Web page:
Brawn: New teams after 2021 will be a measure of F1's success

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Red Bull's Daniel Ricciardo takes a tour of the United States as he drives around the country in his Formula 1 car. (1:55)

Formula One's motorsport director Ross Brawn hopes changes to the regulations for 2021 will encourage new teams to enter the sport.

Brawn was employed by F1's new owners, Liberty Media, at the start of 2017 to improve the on-track spectacle at grands prix. Together with a group of technical experts plucked from F1 teams, Brawn has started a research project to help shape the new regulations as well as looking to revolutionise the way money influences performance.

Among the key ideas behind the 2021 regulations are affordable engines, a cost cap and a more equal distribution of the sport's revenues between the teams. If those goals are achieved, Brawn is hopeful new teams will enter the sport with a realistic chance of challenging for victories.

"That would be another measure of success," he told F1 Fan Voice. "Quite frankly, I can't see a new team coming in today because the revenue distribution and commercial distribution of funds and the technical regulations are too daunting. We want to create an environment where there is a queue of professional organisations wanting to own and be a Formula One team.

"We have always had this margin of teams at the bottom of Formula One that are hanging on with their finger nails, and often falling, and we want quality competitors, not just people making up the numbers and saying they are in Formula One if they can't step up. So we want the professional, well-financed, well-structured teams to be entering Formula One in the future and that will be a measure of our success.

"But they won't come in today. I hope we can create the environment by then that makes it more appealing."

However, Brawn and his team face a balancing act in enticing new entrants while keeping the existing big manufacturers happy. Engines is one key political battle ground that has been fought over in the last year, and the sport has already missed its self-imposed deadline of the end of June to sign off on a detailed set of regulations.

F1 wants to retain the existing 1.6-litre, V6 engine architecture in 2021, but with a number of significant changes to reduce costs, boost power and improve the noise. Chief among those proposed changes was the removal of the MGU-H -- the part of the hybrid system that recovers energy from the turbo -- because it is too complicated and expensive for new manufacturers to develop. The plan also permitted an increase in the fuel allowance so that the engines can rev to 18,000rpm, making them sound better, while an uprated MGU-K was tabled to ensure they remained both powerful and road relevant.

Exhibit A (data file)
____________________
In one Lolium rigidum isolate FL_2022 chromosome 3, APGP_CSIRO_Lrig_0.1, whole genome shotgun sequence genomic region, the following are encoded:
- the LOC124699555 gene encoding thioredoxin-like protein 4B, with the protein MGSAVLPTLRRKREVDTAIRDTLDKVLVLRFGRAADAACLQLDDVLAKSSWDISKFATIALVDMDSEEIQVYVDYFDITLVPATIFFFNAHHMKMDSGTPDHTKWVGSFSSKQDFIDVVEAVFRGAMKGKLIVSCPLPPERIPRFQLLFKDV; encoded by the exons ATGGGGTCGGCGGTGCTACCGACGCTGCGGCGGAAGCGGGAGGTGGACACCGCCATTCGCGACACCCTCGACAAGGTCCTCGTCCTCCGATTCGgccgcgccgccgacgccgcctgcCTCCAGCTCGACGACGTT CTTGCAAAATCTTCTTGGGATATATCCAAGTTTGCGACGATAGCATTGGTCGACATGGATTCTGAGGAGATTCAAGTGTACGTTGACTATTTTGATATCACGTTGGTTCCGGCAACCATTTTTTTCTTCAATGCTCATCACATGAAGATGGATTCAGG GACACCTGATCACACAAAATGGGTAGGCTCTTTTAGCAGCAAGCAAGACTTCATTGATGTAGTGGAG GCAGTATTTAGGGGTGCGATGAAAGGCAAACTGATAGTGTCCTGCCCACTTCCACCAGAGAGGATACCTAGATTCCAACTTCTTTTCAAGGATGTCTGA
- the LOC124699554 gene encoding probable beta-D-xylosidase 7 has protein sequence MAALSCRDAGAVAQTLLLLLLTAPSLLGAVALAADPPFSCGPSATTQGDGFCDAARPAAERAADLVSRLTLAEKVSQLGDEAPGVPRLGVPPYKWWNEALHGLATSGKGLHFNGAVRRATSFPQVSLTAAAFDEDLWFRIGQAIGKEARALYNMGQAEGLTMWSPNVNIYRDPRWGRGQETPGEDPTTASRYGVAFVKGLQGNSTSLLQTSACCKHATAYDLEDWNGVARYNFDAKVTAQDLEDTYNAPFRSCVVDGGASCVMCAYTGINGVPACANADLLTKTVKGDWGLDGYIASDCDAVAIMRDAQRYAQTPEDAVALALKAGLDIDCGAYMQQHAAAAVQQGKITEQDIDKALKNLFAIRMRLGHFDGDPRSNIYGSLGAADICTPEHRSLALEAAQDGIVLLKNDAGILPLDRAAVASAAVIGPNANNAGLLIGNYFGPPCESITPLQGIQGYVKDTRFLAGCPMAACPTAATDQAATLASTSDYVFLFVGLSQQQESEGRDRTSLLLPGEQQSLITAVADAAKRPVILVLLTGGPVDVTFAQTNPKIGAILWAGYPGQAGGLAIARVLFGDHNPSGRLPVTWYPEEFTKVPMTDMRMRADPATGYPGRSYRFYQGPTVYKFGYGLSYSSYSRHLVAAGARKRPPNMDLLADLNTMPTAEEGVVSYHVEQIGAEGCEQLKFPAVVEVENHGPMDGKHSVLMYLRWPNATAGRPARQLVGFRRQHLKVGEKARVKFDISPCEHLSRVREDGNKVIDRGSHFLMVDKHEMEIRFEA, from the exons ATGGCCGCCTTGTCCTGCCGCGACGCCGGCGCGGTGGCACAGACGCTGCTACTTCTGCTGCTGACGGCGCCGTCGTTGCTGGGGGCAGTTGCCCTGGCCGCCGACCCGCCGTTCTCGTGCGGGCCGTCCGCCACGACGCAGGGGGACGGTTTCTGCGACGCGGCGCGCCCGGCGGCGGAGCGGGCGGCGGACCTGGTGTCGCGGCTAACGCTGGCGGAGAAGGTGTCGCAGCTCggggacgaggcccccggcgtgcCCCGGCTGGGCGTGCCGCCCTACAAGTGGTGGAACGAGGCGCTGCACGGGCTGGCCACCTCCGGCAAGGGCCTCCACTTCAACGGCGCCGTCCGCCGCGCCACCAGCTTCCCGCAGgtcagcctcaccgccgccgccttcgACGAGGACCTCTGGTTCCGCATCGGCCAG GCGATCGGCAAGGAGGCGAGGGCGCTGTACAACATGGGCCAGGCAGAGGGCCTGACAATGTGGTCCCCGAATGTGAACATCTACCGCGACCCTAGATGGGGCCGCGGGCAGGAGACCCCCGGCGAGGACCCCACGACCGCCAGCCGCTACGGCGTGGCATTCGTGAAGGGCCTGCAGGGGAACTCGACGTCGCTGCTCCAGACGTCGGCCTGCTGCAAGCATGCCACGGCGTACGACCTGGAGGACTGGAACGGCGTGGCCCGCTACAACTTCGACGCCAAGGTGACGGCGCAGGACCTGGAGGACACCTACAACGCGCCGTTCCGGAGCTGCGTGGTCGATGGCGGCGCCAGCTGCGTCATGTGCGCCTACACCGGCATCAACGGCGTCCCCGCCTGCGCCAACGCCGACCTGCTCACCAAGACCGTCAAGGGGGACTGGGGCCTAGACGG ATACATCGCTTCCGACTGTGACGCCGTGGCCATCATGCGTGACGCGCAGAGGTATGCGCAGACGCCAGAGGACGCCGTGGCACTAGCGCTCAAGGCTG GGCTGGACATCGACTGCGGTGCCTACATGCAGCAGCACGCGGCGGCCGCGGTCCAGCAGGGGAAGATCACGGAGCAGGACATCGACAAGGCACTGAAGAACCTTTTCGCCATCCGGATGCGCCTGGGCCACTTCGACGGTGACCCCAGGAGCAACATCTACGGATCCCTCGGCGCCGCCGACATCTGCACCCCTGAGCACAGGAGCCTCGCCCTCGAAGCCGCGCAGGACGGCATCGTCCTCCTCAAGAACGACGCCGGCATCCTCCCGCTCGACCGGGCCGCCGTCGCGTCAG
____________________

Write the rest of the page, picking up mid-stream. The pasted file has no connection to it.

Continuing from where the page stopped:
The MGU-H, which has been a sticking point throughout negotiations, still appears to be a point of contention, with Mercedes team principal Toto Wolff recently saying that its removal would incur huge costs as existing manufacturers would have to develop both the current power unit and a new one without an MGU-H in tandem. But Brawn is confident there has been a convergence of opinion on the 2021 regulations and that the teams recognise the need to leave the rule making to F1 and the FIA.

"I don't have any major concerns, but we respect the teams," he said. "They are putting a huge investment and a huge effort into Formula One, so we have to respect them.

"We have to respect their opinions and we have to respect their involvement. I think those teams will also say they know Formula One needs some direction from ourselves and the FIA. You see it in their relationships between the teams and you will see there are periods when some teams are aligned and some periods when they are not aligned and that will be to do with the on-track action or other things that are going on.

"I know as a team I was not always in the best place to know what is best for Formula One because I was always absorbed in my own objectives and ambitions within the team. Formula One needs the commercial rights holder and the FIA to encourage the teams to come with us and I think they recognise that as well.

"They are part of the process, there are plenty of meetings going on and lots of discussion going on. They are engaged and I have to say in the last few weeks and months that I have got a lot more comfortable that we are all going to hold hands together and go through this process."